Common headaches can be caused from a variety of factors, including dehydration, common colds, flu and other symptoms. Migraines, however, are more serious medical conditions that should be avoided as migraine sufferers are more at risk of stroke. Chronic migraine sufferers face more than health risks. They are also at risk for brain damage, which can alter one’s memory and movement, as well as speech.
Sarah Colwill, a 35 year-old IT project manager and born in Germany, was struck by migraines. She now lives in Plymouth. Colwill suffered from a severe migraine and had to be admitted to the hospital. Colwill was noticed by the paramedics who brought her in that her accent was that of a Chinese person. Colwill said she had never been to China. Colwill was later diagnosed with Foreign Accent Syndrome by doctors.
This is a brain disorder that results from stroke-related brain damage. Colwill had been suffering from severe headaches for over a decade. Doctors examined her and discovered that she had sporadic hemoplegic migraines.
This causes blood vessels to expand in the brain. Paralysis and other serious stroke-like symptoms can result from this expansion. Foreign Accent Syndrome is a rare condition that affects the brain’s speech and word formation. The condition has been reported in 60 cases. Anne Bristow Kitney, a BBC World Service broadcaster, suffered a stroke in 1996 and brain hemorhage in 1996.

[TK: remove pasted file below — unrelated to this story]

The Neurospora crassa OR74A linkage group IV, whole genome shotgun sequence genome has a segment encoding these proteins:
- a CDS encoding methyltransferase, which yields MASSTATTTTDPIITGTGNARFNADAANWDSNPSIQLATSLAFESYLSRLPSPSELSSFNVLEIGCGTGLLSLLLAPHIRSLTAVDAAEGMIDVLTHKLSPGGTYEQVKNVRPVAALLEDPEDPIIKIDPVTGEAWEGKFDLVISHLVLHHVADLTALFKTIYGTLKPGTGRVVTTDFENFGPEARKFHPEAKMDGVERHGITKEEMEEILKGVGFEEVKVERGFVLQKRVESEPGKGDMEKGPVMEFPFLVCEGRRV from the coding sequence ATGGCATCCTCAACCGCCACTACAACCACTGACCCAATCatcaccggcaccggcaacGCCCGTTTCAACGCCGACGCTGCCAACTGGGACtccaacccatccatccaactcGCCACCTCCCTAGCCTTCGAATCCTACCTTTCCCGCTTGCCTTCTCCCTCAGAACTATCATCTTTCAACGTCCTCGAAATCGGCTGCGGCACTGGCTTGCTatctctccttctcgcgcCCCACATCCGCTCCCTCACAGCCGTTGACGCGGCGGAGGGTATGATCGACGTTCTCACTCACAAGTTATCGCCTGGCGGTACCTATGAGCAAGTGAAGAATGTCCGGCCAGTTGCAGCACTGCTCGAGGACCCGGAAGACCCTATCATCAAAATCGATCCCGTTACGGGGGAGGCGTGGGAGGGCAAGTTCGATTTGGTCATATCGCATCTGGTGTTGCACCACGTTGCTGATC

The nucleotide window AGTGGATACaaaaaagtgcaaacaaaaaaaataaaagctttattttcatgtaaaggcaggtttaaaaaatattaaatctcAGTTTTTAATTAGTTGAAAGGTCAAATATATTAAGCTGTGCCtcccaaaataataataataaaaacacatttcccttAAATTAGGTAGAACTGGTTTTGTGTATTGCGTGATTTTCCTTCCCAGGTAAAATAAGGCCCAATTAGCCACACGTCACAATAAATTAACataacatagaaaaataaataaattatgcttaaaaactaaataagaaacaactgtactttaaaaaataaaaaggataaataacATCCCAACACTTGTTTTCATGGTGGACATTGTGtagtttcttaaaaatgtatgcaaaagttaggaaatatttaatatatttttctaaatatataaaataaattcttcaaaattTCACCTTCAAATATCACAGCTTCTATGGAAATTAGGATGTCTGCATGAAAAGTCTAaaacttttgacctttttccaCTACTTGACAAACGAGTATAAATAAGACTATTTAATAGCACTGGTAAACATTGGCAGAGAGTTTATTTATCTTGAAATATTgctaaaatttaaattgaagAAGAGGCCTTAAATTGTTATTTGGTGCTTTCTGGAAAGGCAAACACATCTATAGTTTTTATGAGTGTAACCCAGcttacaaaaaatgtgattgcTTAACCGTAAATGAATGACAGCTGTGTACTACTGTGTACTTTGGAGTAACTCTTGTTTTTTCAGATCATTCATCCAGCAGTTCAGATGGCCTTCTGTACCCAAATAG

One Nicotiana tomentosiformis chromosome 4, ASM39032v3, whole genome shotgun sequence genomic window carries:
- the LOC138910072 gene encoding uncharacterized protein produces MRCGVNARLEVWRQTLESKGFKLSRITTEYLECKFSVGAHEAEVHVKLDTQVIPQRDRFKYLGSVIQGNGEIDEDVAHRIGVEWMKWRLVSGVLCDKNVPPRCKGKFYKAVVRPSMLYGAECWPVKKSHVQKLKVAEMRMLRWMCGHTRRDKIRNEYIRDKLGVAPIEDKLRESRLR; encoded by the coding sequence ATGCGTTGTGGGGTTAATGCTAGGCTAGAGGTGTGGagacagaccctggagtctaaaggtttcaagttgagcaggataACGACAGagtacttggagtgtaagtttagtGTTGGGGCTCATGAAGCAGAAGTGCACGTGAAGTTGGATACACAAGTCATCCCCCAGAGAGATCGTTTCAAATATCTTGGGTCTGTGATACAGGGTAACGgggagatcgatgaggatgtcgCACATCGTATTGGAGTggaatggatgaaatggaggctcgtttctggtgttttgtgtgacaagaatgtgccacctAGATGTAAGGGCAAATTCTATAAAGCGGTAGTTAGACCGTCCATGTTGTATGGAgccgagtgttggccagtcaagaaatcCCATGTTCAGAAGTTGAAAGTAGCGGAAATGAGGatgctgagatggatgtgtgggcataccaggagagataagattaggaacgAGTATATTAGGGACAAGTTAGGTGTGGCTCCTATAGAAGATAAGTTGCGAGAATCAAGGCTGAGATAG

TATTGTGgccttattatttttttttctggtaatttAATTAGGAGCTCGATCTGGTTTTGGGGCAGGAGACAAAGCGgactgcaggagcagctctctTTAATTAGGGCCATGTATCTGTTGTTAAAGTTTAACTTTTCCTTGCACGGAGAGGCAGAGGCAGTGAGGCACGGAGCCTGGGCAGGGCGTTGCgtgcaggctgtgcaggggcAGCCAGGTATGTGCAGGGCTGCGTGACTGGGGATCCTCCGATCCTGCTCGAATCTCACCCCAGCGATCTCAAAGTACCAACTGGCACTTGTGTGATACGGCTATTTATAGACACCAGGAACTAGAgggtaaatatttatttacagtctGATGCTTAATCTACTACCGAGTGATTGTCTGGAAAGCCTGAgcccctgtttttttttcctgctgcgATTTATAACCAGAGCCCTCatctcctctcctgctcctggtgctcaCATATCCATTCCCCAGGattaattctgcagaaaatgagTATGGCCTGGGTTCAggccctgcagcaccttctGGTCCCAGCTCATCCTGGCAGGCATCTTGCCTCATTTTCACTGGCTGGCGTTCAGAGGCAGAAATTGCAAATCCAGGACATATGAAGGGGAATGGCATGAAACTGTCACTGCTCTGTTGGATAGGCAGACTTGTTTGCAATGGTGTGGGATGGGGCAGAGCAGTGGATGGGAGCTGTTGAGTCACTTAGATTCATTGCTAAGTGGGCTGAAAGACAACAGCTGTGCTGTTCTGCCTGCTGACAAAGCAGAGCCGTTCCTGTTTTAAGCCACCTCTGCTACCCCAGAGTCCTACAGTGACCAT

Wendy Hasnip, a Yorkshire teacher with special needs, suffered a stroke in 1999. She then started speaking with a French accent. Lynda Walker, a Newcastle upon Tyne resident, also suffered a stroke and had to replace her normal speech with a Jamaican accent. One form of vascular headache is a migraine. It is caused by an enlargement in blood vessels.
This can be caused by many triggers. It all depends on your health and lifestyle. Many people find that smoking is a trigger. However, migraines can also be caused by eating certain foods. These triggers include alcohol, chocolate, nuts, monosodiumglutamamate (MSG), and certain food items like cheese.
Stress and tension can also trigger migraines. Be aware of your stress levels at work and your lifestyle. Migraine attacks can be prevented by regular exercise and eating a healthy, balanced, low-fat meal. Not only does it prevent migraine attacks, but it also makes you live a healthier and happier life.
Maintaining good posture and avoiding repetitive motion are other ways to avoid migraine. If you work at a desk, you should take frequent breaks to move your legs and feet. To avoid headaches and migraines, be aware of the foods you eat and keep a regular sleeping routine. If your symptoms persist, consult your doctor for medication advice.